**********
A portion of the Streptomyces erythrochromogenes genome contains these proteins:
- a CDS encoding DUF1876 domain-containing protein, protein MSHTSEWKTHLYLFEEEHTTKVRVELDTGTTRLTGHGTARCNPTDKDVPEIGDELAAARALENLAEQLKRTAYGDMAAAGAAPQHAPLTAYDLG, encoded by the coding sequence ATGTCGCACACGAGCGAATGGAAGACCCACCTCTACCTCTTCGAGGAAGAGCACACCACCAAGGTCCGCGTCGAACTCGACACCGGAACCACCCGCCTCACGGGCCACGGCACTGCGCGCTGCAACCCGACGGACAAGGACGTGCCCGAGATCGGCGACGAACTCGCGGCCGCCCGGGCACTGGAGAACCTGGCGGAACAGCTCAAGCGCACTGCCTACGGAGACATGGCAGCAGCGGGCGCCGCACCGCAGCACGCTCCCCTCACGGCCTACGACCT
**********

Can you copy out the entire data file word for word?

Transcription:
A portion of the Streptomyces erythrochromogenes genome contains these proteins:
- a CDS encoding DUF1876 domain-containing protein, protein MSHTSEWKTHLYLFEEEHTTKVRVELDTGTTRLTGHGTARCNPTDKDVPEIGDELAAARALENLAEQLKRTAYGDMAAAGAAPQHAPLTAYDLG, encoded by the coding sequence ATGTCGCACACGAGCGAATGGAAGACCCACCTCTACCTCTTCGAGGAAGAGCACACCACCAAGGTCCGCGTCGAACTCGACACCGGAACCACCCGCCTCACGGGCCACGGCACTGCGCGCTGCAACCCGACGGACAAGGACGTGCCCGAGATCGGCGACGAACTCGCGGCCGCCCGGGCACTGGAGAACCTGGCGGAACAGCTCAAGCGCACTGCCTACGGAGACATGGCAGCAGCGGGCGCCGCACCGCAGCACGCTCCCCTCACGGCCTACGACCT